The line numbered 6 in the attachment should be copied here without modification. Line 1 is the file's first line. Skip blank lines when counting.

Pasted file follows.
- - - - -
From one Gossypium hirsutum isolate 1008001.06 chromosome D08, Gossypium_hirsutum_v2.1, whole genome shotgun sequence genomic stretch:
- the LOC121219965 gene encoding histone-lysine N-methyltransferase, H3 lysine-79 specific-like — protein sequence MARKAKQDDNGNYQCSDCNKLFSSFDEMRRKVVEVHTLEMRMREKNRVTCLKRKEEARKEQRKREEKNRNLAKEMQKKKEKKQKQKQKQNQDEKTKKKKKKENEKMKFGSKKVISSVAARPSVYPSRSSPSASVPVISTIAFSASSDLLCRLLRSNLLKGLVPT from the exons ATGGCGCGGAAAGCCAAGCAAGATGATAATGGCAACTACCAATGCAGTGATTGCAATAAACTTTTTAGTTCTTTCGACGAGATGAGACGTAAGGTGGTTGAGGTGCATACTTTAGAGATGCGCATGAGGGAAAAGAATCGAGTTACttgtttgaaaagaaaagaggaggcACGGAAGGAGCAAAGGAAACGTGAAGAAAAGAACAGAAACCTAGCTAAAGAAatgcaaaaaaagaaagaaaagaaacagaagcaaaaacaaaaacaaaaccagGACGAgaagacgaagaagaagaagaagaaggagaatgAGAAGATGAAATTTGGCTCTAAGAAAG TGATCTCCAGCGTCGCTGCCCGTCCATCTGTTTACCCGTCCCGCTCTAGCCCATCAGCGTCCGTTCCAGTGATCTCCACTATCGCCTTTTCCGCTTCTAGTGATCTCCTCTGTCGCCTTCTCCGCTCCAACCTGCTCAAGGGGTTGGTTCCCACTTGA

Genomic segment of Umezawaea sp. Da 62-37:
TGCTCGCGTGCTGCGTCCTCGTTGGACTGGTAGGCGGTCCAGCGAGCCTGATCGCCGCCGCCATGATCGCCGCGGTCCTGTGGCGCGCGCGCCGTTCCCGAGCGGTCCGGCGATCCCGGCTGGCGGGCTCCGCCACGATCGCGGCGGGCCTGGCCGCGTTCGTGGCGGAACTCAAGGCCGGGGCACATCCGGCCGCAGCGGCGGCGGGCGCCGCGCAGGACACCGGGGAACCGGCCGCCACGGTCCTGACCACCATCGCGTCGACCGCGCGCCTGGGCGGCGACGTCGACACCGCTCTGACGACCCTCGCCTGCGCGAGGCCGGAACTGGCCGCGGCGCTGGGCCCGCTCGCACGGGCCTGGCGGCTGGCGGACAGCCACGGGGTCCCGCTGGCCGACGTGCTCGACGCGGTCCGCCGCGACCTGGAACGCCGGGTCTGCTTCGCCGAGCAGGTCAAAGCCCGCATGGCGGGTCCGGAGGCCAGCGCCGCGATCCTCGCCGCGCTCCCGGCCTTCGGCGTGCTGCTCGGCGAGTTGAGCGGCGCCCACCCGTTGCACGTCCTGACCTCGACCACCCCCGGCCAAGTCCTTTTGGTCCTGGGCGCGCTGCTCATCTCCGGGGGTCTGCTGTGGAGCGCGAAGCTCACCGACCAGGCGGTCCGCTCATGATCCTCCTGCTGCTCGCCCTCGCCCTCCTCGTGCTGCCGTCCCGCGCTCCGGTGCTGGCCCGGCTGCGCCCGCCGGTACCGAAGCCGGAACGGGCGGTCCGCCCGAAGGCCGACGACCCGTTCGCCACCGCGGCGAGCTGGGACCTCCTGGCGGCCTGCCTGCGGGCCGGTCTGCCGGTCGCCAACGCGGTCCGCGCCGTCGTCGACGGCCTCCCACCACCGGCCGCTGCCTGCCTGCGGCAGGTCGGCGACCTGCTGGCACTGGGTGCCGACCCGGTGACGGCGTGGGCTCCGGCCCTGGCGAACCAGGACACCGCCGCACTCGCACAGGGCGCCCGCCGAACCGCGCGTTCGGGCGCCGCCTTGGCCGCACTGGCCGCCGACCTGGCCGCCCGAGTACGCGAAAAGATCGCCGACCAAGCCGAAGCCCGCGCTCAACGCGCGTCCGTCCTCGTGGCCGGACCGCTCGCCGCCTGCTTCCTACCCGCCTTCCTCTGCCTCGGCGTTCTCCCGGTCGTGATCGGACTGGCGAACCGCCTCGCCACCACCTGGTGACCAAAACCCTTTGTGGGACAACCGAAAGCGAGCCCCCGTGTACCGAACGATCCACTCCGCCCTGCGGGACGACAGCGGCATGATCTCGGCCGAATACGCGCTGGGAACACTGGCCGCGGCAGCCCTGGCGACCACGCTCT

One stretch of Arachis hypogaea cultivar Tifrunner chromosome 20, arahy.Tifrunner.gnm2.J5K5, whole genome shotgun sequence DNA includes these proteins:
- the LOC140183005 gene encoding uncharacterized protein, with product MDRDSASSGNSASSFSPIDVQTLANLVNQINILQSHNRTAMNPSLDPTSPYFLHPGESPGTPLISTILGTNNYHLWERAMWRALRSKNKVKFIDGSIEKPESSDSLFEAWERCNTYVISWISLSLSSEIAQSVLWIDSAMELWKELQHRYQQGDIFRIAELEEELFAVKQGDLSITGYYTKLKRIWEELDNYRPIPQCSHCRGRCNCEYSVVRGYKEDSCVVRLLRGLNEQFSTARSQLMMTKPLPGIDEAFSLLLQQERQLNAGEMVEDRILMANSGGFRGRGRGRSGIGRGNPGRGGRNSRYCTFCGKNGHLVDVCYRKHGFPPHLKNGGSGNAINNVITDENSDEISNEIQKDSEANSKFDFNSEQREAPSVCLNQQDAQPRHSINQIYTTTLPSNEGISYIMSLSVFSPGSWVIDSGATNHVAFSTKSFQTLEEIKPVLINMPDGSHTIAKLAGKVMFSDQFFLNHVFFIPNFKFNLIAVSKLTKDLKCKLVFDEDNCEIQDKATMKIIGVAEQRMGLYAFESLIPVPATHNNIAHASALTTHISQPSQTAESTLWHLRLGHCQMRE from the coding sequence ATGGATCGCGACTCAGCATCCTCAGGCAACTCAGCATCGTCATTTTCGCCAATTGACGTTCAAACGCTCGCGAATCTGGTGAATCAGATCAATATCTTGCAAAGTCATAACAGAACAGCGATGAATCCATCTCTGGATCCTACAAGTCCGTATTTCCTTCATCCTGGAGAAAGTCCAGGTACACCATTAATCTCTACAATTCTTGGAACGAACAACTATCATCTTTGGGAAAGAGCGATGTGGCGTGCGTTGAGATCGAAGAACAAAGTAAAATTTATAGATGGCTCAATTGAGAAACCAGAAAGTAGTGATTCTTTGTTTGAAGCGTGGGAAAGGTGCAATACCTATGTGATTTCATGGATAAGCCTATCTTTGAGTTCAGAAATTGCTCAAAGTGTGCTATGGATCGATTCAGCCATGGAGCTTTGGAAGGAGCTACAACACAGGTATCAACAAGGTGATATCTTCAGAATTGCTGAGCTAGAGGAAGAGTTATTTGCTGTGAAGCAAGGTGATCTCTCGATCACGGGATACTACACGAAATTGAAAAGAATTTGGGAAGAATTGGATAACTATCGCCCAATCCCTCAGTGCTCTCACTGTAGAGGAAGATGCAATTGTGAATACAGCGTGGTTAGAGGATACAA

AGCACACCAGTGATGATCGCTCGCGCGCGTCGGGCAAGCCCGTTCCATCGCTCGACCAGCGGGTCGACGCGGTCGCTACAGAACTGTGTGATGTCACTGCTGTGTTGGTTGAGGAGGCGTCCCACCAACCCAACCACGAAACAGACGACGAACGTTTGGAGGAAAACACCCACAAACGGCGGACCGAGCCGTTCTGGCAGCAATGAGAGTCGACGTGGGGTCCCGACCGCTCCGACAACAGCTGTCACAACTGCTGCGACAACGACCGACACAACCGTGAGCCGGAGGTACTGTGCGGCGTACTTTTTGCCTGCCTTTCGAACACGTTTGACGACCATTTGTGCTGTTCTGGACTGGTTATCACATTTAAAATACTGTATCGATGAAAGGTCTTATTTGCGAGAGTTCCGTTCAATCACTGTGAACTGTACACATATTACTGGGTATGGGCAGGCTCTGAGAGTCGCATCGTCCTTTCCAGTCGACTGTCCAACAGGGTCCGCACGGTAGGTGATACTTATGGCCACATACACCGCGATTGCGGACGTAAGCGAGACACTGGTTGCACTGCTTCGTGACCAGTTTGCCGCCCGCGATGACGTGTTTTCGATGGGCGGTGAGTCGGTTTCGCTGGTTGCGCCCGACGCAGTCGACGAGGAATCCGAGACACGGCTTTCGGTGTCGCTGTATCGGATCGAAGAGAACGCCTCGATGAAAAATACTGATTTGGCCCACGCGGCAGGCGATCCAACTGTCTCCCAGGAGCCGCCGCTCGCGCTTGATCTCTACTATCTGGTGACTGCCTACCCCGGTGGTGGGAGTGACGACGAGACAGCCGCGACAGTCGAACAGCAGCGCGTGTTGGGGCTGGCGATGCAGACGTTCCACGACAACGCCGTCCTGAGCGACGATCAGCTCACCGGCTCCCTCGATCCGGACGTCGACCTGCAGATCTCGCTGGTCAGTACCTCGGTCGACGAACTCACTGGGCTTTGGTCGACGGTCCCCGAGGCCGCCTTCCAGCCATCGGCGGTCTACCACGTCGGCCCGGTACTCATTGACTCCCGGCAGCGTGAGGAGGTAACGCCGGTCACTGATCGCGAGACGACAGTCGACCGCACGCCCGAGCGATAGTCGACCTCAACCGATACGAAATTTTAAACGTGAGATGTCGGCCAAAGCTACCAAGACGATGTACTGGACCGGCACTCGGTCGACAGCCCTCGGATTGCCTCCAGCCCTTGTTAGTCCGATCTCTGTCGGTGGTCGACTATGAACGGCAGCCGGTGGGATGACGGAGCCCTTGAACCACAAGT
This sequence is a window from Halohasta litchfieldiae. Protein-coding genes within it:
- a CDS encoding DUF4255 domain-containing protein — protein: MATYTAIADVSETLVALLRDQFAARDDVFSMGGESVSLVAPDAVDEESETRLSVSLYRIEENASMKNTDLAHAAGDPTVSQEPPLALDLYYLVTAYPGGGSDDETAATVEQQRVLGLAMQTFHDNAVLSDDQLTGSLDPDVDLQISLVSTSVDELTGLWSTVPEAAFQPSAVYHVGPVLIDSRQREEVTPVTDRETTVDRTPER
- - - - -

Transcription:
- the LOC140183005 gene encoding uncharacterized protein, with product MDRDSASSGNSASSFSPIDVQTLANLVNQINILQSHNRTAMNPSLDPTSPYFLHPGESPGTPLISTILGTNNYHLWERAMWRALRSKNKVKFIDGSIEKPESSDSLFEAWERCNTYVISWISLSLSSEIAQSVLWIDSAMELWKELQHRYQQGDIFRIAELEEELFAVKQGDLSITGYYTKLKRIWEELDNYRPIPQCSHCRGRCNCEYSVVRGYKEDSCVVRLLRGLNEQFSTARSQLMMTKPLPGIDEAFSLLLQQERQLNAGEMVEDRILMANSGGFRGRGRGRSGIGRGNPGRGGRNSRYCTFCGKNGHLVDVCYRKHGFPPHLKNGGSGNAINNVITDENSDEISNEIQKDSEANSKFDFNSEQREAPSVCLNQQDAQPRHSINQIYTTTLPSNEGISYIMSLSVFSPGSWVIDSGATNHVAFSTKSFQTLEEIKPVLINMPDGSHTIAKLAGKVMFSDQFFLNHVFFIPNFKFNLIAVSKLTKDLKCKLVFDEDNCEIQDKATMKIIGVAEQRMGLYAFESLIPVPATHNNIAHASALTTHISQPSQTAESTLWHLRLGHCQMRE from the coding sequence ATGGATCGCGACTCAGCATCCTCAGGCAACTCAGCATCGTCATTTTCGCCAATTGACGTTCAAACGCTCGCGAATCTGGTGAATCAGATCAATATCTTGCAAAGTCATAACAGAACAGCGATGAATCCATCTCTGGATCCTACAAGTCCGTATTTCCTTCATCCTGGAGAAAGTCCAGGTACACCATTAATCTCTACAATTCTTGGAACGAACAACTATCATCTTTGGGAAAGAGCGATGTGGCGTGCGTTGAGATCGAAGAACAAAGTAAAATTTATAGATGGCTCAATTGAGAAACCAGAAAGTAGTGATTCTTTGTTTGAAGCGTGGGAAAGGTGCAATACCTATGTGATTTCATGGATAAGCCTATCTTTGAGTTCAGAAATTGCTCAAAGTGTGCTATGGATCGATTCAGCCATGGAGCTTTGGAAGGAGCTACAACACAGGTATCAACAAGGTGATATCTTCAGAATTGCTGAGCTAGAGGAAGAGTTATTTGCTGTGAAGCAAGGTGATCTCTCGATCACGGGATACTACACGAAATTGAAAAGAATTTGGGAAGAATTGGATAACTATCGCCCAATCCCTCAGTGCTCTCACTGTAGAGGAAGATGCAATTGTGAATACAGCGTGGTTAGAGGATACAA